Turkey unveiled a set of measures aimed at reviving investment in its auto sector on February 15 as it tries to shake up a sector that has become a vital contributor to exports in recent years.
The scheme was published in the government's Official Gazette, detailing incentives for car parts producers investing TRY20m (€8.5m) or more through to carmakers putting TRY300m on the table in Turkey.
According to an unnamed industry official speaking to Reuters the previous day, tax breaks of up to 60% and incentives including deductions on employee costs are also available under the scheme, which is an extension of the wide-ranging investment incentives programme launched last year. Under that plan, investment in the country's less developed regions is given particular emphasis.
However, Ankara continues to fight the wide current account deficit that is the largest risk to the economy. While figures this week revealed that it managed to bring the imbalance in to an equivalent of just above 6% of GDP from around 10% a year earlier, the Central Bank of Turkey has noted that consumer credit is taking off once again.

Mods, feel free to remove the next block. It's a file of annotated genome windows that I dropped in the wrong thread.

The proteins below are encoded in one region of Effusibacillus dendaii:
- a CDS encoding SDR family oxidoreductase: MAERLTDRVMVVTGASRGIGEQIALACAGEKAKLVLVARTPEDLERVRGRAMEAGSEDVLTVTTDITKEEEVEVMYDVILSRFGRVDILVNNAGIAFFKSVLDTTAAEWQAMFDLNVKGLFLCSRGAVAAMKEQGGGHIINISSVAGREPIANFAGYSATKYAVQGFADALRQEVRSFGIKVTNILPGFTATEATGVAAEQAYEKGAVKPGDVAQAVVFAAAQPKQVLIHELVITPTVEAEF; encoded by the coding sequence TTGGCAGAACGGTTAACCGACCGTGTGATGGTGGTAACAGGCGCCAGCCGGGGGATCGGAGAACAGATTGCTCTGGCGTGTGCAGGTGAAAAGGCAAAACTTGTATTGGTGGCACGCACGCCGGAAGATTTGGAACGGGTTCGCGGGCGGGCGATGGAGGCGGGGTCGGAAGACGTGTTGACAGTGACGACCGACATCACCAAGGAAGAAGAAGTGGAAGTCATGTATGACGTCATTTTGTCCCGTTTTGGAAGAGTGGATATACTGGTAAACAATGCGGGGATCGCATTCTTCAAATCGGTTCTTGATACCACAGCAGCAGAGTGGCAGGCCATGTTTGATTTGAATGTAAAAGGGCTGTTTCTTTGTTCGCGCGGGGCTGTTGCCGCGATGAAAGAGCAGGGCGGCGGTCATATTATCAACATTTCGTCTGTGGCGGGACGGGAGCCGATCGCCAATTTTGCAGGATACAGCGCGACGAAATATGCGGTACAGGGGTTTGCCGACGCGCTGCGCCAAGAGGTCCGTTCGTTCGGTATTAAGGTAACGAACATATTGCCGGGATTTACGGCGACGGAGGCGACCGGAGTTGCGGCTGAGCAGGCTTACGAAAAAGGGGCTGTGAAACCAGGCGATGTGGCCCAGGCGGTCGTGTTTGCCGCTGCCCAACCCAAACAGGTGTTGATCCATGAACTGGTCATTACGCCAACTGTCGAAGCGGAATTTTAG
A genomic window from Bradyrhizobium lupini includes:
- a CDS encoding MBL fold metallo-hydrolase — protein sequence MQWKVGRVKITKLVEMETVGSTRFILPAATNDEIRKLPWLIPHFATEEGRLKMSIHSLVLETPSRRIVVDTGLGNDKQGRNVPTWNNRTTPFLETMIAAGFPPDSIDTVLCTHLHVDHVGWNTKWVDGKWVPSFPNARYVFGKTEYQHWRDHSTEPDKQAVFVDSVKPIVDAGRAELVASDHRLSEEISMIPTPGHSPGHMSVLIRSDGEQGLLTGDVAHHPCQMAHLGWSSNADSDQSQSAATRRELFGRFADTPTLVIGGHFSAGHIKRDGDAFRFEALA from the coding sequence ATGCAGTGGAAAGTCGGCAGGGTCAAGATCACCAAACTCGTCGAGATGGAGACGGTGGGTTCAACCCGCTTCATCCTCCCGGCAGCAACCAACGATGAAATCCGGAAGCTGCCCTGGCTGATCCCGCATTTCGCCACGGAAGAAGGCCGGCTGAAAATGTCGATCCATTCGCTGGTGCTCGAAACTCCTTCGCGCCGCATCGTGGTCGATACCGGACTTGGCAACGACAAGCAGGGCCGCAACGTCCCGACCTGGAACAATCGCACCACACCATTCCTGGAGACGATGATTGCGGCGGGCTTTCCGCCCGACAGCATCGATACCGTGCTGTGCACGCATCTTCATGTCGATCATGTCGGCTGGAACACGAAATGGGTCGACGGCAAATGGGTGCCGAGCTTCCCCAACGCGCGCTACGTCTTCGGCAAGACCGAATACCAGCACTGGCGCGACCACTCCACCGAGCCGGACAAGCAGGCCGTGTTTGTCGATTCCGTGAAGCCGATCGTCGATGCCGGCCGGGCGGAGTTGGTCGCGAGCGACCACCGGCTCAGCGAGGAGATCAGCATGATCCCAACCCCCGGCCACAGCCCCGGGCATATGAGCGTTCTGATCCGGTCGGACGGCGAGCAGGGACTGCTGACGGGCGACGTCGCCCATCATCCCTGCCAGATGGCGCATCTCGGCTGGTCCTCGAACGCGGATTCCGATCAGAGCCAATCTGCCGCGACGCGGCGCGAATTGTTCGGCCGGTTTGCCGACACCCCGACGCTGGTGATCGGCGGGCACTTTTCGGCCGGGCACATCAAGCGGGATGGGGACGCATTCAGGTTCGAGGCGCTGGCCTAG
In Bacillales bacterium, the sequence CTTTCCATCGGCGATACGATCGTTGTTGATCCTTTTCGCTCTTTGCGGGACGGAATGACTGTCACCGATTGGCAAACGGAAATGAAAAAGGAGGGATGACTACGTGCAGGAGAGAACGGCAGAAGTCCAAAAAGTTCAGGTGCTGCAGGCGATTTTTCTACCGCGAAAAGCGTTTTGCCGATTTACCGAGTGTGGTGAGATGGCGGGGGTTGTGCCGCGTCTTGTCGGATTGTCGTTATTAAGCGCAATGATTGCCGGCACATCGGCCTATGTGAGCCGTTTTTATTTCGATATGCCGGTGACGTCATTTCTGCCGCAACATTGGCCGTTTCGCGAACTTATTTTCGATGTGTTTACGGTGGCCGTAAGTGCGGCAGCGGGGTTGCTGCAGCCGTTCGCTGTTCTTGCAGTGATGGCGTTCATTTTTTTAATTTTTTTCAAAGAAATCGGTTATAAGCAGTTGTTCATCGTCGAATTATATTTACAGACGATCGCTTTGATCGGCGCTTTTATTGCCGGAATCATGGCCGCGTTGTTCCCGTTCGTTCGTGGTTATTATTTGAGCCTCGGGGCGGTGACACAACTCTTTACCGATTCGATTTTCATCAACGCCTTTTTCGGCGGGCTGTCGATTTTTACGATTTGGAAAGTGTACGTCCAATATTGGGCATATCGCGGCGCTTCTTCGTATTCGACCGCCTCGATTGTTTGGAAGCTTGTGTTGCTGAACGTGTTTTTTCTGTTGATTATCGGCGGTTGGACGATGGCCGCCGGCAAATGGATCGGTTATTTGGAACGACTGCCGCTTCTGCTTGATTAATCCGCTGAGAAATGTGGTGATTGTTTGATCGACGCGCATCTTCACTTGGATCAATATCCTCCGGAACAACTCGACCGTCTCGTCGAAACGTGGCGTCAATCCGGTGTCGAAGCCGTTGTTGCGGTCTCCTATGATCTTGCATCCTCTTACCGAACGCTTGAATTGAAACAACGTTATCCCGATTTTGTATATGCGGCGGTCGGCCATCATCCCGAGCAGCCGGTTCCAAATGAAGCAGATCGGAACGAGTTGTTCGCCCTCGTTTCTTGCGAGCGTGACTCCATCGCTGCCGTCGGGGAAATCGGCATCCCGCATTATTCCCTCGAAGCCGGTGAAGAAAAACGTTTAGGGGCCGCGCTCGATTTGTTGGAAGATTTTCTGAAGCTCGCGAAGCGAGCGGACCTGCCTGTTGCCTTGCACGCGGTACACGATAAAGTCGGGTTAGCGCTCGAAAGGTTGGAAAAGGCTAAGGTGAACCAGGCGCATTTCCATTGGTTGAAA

While the central bank is trying to avert a revival of the huge import demand that risked causing the economy to overheat in 2011, Ankara is also hoping to give momentum to the growth in exports seen in 2012. Serving the rapidly developing domestic economy and the evolving region, as well as leveraging cheap labour costs to serve European markets, carmakers have been keen to set up in Turkey in recent years to make it a key export sector.
However, like its peers in countries across Europe, the Turkish auto sector has been hit hard by the Eurozone crisis. Sales fell 10% to 818,000 units in 2012, according to Reuters, with exports sagging 8%. "We regard the incentive program as highly supportive for the automotive sector," write analysts at Erste, who anticipate that the measures "will induce new investments to the sector."
Incentives in the lowest bands under the scheme will include VAT and customs rebates, employee cost contributions and subsidies on land purchases. Manufacturers already in Turkey, including Ford Otosan, Oyak Renault, Tofas, Hyundai and Toyota could all benefit from the government scheme, the source claims.
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